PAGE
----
Now let me show you the good kind of LD practice.
There’s many different ways you can engage in backlinking and not all of them are bad. The article I just provided explains how to tell which is which, but let me give you a definition of the good way of going about this…
When it comes to LD, the good kind that is, there’s a subjective way I look at it, that frankly, I believe most white hat SEO experts would agree with me on:
It’s basically the act of diversifying the way you link within your site. Specifically, you mix up your internal and external linking methods to help your site become of better quality to both Google and readers.
Quality is huge here, read this to see why.
But the main difference is that in the past (the bad way), people tried to get outside sites to point to theirs, whereas with the good kind, you focus on your site and engage in pointing it to other parts of it or to other sites outside of it.
3 ways to make sure you are doing LD the good way:
1) On 99% of all the blog posts I write, I provide multiple internal links to other blogs I have.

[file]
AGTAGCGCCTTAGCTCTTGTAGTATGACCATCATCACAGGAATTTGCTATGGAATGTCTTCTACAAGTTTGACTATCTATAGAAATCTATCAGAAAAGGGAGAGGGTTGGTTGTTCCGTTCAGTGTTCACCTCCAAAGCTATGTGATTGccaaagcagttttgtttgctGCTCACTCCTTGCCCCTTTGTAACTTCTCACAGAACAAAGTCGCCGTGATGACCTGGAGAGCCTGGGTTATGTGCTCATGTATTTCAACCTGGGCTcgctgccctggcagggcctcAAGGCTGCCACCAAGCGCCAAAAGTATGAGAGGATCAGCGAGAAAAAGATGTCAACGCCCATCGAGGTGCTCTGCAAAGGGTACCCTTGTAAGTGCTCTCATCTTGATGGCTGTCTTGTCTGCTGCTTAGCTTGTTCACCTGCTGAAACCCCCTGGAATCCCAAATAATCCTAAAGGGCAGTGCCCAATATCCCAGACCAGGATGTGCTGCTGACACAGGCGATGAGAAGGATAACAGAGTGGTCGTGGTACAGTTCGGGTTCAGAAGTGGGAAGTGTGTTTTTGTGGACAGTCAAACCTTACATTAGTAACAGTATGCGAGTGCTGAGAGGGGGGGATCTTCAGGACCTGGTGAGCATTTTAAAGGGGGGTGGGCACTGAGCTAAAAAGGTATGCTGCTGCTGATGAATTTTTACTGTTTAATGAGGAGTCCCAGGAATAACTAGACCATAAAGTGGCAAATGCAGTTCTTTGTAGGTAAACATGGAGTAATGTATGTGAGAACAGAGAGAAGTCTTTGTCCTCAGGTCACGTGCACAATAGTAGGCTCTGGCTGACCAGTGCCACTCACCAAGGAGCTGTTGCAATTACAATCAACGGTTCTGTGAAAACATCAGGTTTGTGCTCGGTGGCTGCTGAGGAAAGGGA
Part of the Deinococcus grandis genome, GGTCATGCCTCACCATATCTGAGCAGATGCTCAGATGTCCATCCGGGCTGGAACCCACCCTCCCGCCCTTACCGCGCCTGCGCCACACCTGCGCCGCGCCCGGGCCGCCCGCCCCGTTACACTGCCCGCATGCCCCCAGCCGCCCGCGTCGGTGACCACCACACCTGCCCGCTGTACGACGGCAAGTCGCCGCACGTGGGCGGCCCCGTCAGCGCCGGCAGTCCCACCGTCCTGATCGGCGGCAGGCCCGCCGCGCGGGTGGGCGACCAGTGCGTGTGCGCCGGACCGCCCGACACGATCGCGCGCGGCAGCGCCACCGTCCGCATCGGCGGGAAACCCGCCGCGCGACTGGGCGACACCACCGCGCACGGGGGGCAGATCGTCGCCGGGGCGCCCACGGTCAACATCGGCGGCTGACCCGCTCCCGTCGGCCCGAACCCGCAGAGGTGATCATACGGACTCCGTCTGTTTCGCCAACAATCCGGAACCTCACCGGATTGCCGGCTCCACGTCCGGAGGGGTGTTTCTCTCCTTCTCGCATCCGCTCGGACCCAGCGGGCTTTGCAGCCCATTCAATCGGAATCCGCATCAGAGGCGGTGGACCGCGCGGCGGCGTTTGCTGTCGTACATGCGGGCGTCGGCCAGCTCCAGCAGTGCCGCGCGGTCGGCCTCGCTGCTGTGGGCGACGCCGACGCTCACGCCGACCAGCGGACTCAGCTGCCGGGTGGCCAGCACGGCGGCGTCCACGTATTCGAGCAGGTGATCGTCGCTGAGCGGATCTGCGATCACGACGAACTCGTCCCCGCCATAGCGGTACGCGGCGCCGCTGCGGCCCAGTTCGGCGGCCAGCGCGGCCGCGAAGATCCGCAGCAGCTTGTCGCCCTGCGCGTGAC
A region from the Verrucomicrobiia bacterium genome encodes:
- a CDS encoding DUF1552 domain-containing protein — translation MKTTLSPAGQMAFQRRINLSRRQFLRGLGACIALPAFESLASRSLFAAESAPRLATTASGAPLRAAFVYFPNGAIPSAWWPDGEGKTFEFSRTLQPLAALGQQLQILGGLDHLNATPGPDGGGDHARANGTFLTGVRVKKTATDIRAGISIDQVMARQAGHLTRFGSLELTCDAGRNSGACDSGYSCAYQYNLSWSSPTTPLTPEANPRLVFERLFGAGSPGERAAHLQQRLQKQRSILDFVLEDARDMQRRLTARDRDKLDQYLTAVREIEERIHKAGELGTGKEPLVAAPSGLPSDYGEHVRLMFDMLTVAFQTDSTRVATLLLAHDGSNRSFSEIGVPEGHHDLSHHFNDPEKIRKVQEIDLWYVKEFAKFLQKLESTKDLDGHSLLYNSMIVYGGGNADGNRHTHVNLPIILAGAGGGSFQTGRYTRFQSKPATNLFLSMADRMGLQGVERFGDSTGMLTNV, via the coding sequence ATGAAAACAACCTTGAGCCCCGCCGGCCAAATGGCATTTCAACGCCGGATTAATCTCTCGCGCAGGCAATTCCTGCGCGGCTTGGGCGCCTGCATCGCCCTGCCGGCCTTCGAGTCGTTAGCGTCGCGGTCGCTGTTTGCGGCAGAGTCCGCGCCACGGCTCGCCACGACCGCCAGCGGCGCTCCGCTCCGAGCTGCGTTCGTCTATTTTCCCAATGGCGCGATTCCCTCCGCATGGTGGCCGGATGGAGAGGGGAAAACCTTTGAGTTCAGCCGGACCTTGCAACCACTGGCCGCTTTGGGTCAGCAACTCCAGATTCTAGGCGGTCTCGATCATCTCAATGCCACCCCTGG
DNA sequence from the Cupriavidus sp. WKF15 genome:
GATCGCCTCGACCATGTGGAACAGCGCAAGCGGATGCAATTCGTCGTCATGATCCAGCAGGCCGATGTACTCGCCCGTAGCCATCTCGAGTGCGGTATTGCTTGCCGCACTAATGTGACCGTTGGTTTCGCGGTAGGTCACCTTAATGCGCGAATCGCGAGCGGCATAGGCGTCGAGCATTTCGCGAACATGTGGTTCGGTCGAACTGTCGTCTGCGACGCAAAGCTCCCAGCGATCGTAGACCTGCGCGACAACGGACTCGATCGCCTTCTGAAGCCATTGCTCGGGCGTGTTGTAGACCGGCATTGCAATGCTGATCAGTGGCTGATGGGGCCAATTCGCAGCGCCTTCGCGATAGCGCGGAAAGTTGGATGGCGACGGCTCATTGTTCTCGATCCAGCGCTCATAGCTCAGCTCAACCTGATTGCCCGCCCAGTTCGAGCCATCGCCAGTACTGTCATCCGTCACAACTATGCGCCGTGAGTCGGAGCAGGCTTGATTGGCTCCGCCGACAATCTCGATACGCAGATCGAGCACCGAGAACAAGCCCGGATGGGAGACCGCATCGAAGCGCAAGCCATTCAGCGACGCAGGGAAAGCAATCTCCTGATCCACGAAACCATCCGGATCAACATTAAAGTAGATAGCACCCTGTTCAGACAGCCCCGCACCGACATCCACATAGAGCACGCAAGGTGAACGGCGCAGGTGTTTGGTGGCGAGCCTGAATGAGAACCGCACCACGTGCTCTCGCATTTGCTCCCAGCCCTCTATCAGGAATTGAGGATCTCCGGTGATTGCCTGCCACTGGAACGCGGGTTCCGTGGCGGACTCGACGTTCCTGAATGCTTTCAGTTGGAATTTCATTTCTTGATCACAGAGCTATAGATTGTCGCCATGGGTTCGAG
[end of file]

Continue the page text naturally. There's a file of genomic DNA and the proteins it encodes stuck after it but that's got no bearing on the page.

This is 100% GOOD for rankings and I have listed at least 7 reasons why you should do this. In this blog post for instance, I have done this multiple times. It’s good for my readers, it’s good for Google crawling and it’s good for rankings overall.
2) Additionally, I also make sure to provide URLs externally from my site to other sites, like the one to the Google blog above.
The reason I do this is because firstly, Google does like it when sites do that, and secondly, my goal is to provide my readers with resources that can help further answer their questions, so it makes sense for me to, for example in this article point to a blog post by Google that talks about link schemes, since the subject of this article is also about that.
3) Now a third method I engage in is affiliate linking…